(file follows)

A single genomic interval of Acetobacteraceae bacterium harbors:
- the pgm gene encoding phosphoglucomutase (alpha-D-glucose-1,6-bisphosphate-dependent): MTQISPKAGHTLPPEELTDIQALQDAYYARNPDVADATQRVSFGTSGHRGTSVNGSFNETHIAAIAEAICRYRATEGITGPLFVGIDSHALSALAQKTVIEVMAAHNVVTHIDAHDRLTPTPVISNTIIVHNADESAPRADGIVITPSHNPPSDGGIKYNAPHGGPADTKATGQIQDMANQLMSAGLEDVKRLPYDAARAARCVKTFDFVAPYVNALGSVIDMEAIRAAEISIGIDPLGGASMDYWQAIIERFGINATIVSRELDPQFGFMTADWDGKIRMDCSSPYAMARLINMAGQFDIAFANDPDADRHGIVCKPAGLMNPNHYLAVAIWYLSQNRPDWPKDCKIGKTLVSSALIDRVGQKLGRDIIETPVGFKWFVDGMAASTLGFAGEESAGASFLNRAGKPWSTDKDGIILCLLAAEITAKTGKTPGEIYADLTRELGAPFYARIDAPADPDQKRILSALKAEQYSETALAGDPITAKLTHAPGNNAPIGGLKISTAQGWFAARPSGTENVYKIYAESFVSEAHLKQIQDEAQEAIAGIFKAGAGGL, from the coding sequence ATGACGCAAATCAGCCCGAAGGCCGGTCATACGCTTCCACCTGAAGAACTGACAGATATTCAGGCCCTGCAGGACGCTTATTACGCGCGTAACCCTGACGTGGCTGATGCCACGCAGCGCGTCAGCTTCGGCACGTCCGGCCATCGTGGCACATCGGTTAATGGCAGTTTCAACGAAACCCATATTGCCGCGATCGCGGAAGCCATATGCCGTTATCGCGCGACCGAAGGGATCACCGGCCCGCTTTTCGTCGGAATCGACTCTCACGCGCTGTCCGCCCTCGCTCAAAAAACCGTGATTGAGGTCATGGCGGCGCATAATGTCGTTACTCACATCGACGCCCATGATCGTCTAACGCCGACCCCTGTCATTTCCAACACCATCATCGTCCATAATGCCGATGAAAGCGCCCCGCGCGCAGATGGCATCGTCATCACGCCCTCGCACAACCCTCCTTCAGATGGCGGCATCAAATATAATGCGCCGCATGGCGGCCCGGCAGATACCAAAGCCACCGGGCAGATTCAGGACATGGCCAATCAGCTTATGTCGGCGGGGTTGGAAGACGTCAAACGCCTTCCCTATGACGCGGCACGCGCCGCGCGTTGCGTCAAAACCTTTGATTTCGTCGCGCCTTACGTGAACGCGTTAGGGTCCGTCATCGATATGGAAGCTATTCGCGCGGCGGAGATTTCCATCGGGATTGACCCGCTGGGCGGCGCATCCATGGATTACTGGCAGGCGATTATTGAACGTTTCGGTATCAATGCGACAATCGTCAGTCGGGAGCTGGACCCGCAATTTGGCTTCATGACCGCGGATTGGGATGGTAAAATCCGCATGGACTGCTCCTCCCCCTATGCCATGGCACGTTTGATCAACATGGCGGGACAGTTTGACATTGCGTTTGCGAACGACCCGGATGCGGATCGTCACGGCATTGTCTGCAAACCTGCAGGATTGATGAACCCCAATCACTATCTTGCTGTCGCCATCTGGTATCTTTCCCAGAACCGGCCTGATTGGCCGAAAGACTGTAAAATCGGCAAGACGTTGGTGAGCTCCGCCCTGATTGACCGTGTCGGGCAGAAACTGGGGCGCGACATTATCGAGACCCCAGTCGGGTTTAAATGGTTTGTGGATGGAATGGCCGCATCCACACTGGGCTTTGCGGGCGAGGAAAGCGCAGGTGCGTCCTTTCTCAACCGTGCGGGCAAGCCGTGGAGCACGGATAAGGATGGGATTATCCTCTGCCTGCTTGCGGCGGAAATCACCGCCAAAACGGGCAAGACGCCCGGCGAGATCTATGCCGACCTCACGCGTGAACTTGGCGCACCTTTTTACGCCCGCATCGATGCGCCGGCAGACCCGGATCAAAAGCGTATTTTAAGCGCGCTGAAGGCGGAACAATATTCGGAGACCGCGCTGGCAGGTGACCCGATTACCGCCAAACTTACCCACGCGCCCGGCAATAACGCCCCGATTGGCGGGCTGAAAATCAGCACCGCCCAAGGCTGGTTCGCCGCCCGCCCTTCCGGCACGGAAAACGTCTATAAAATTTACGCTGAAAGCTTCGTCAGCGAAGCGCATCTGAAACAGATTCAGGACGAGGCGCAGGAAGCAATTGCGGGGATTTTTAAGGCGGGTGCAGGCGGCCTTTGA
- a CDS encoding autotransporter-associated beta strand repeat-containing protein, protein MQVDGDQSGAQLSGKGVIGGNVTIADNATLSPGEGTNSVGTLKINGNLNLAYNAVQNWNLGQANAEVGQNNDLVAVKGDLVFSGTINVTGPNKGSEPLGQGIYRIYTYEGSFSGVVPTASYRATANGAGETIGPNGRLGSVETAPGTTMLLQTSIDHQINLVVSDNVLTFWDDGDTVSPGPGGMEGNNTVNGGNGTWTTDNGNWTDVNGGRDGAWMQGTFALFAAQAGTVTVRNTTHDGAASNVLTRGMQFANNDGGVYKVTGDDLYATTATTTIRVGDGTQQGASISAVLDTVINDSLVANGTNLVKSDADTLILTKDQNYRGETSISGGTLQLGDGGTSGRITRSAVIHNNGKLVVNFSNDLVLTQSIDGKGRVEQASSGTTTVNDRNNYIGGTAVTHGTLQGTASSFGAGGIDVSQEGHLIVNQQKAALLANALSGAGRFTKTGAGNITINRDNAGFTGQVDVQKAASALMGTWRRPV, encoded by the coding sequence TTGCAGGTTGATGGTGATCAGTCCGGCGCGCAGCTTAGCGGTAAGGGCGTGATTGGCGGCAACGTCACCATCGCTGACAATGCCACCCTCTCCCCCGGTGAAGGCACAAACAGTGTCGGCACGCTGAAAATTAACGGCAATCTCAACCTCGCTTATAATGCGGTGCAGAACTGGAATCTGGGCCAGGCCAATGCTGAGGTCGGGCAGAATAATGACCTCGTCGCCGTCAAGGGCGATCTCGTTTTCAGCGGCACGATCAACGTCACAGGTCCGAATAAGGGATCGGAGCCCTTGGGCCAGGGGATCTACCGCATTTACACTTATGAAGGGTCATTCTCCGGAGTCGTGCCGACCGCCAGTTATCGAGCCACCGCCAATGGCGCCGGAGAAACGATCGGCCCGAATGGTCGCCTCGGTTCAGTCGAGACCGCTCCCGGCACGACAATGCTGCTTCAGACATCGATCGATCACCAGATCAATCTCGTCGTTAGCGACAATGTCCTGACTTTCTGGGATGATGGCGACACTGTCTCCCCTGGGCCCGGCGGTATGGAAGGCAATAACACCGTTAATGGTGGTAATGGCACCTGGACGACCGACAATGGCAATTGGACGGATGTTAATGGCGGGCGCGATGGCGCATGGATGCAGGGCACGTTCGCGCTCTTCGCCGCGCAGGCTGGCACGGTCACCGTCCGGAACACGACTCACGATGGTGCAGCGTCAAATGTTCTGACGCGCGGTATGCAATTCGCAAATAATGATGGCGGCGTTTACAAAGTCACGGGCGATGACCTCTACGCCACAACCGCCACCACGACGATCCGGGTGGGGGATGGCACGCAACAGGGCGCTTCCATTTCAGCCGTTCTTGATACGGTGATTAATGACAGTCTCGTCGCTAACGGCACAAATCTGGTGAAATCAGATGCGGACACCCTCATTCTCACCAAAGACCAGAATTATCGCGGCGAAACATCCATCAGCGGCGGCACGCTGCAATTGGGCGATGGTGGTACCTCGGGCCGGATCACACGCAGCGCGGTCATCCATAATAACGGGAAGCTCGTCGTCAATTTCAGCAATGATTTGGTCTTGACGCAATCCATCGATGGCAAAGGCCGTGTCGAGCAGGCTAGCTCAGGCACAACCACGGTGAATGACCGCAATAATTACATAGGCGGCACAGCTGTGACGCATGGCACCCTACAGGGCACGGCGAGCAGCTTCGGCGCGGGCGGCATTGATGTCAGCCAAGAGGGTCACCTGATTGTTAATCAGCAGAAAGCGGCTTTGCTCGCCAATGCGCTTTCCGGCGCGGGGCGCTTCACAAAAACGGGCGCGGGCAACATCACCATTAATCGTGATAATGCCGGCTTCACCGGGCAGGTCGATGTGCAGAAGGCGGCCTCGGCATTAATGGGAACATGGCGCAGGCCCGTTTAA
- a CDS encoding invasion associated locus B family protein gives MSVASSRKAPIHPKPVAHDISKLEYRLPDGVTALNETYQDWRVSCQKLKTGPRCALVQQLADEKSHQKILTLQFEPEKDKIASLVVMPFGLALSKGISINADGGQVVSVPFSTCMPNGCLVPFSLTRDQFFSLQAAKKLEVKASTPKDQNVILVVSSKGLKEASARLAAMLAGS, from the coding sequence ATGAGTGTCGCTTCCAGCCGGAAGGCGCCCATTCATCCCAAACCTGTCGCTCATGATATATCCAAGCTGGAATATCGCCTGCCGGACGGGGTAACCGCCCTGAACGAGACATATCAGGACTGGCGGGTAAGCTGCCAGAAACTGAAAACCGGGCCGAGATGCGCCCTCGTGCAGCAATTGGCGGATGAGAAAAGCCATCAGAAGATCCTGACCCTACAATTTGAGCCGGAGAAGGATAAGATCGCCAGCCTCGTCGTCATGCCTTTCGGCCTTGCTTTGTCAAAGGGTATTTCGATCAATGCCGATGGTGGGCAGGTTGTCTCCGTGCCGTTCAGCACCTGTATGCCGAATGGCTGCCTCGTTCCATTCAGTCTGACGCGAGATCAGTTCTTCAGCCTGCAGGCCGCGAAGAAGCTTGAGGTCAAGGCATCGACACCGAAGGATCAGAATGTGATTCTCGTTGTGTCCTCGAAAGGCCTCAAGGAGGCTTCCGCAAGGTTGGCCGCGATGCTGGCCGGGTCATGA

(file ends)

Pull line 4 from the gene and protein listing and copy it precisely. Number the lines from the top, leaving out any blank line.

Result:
- a CDS encoding invasion associated locus B family protein gives MSVASSRKAPIHPKPVAHDISKLEYRLPDGVTALNETYQDWRVSCQKLKTGPRCALVQQLADEKSHQKILTLQFEPEKDKIASLVVMPFGLALSKGISINADGGQVVSVPFSTCMPNGCLVPFSLTRDQFFSLQAAKKLEVKASTPKDQNVILVVSSKGLKEASARLAAMLAGS, from the coding sequence ATGAGTGTCGCTTCCAGCCGGAAGGCGCCCATTCATCCCAAACCTGTCGCTCATGATATATCCAAGCTGGAATATCGCCTGCCGGACGGGGTAACCGCCCTGAACGAGACATATCAGGACTGGCGGGTAAGCTGCCAGAAACTGAAAACCGGGCCGAGATGCGCCCTCGTGCAGCAATTGGCGGATGAGAAAAGCCATCAGAAGATCCTGACCCTACAATTTGAGCCGGAGAAGGATAAGATCGCCAGCCTCGTCGTCATGCCTTTCGGCCTTGCTTTGTCAAAGGGTATTTCGATCAATGCCGATGGTGGGCAGGTTGTCTCCGTGCCGTTCAGCACCTGTATGCCGAATGGCTGCCTCGTTCCATTCAGTCTGACGCGAGATCAGTTCTTCAGCCTGCAGGCCGCGAAGAAGCTTGAGGTCAAGGCATCGACACCGAAGGATCAGAATGTGATTCTCGTTGTGTCCTCGAAAGGCCTCAAGGAGGCTTCCGCAAGGTTGGCCGCGATGCTGGCCGGGTCATGA